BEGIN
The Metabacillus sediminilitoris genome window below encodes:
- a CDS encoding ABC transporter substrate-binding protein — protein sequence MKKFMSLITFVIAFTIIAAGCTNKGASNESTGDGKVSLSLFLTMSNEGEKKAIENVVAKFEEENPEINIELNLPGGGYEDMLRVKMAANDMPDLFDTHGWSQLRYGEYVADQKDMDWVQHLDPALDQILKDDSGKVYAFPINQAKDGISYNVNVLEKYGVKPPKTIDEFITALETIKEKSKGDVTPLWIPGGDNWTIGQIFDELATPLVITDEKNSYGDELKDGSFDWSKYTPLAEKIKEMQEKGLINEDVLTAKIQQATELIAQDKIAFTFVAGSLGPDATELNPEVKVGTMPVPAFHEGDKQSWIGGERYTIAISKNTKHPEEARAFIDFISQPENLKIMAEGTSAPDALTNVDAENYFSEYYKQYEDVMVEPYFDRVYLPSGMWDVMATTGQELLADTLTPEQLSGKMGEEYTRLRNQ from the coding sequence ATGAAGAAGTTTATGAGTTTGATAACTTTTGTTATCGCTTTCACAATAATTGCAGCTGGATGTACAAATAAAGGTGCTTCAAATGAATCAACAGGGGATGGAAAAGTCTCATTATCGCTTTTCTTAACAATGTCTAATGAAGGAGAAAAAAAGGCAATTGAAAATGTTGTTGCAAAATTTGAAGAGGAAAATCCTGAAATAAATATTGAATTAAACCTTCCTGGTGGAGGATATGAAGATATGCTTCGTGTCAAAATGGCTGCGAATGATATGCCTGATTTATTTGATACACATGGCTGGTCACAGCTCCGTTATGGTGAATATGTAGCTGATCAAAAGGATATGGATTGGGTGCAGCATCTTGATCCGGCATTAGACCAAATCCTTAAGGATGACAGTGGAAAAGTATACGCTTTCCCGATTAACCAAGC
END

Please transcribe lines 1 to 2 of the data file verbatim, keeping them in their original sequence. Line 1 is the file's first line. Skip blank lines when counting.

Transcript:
The Metabacillus sediminilitoris genome window below encodes:
- a CDS encoding ABC transporter substrate-binding protein — protein sequence MKKFMSLITFVIAFTIIAAGCTNKGASNESTGDGKVSLSLFLTMSNEGEKKAIENVVAKFEEENPEINIELNLPGGGYEDMLRVKMAANDMPDLFDTHGWSQLRYGEYVADQKDMDWVQHLDPALDQILKDDSGKVYAFPINQAKDGISYNVNVLEKYGVKPPKTIDEFITALETIKEKSKGDVTPLWIPGGDNWTIGQIFDELATPLVITDEKNSYGDELKDGSFDWSKYTPLAEKIKEMQEKGLINEDVLTAKIQQATELIAQDKIAFTFVAGSLGPDATELNPEVKVGTMPVPAFHEGDKQSWIGGERYTIAISKNTKHPEEARAFIDFISQPENLKIMAEGTSAPDALTNVDAENYFSEYYKQYEDVMVEPYFDRVYLPSGMWDVMATTGQELLADTLTPEQLSGKMGEEYTRLRNQ from the coding sequence ATGAAGAAGTTTATGAGTTTGATAACTTTTGTTATCGCTTTCACAATAATTGCAGCTGGATGTACAAATAAAGGTGCTTCAAATGAATCAACAGGGGATGGAAAAGTCTCATTATCGCTTTTCTTAACAATGTCTAATGAAGGAGAAAAAAAGGCAATTGAAAATGTTGTTGCAAAATTTGAAGAGGAAAATCCTGAAATAAATATTGAATTAAACCTTCCTGGTGGAGGATATGAAGATATGCTTCGTGTCAAAATGGCTGCGAATGATATGCCTGATTTATTTGATACACATGGCTGGTCACAGCTCCGTTATGGTGAATATGTAGCTGATCAAAAGGATATGGATTGGGTGCAGCATCTTGATCCGGCATTAGACCAAATCCTTAAGGATGACAGTGGAAAAGTATACGCTTTCCCGATTAACCAAGC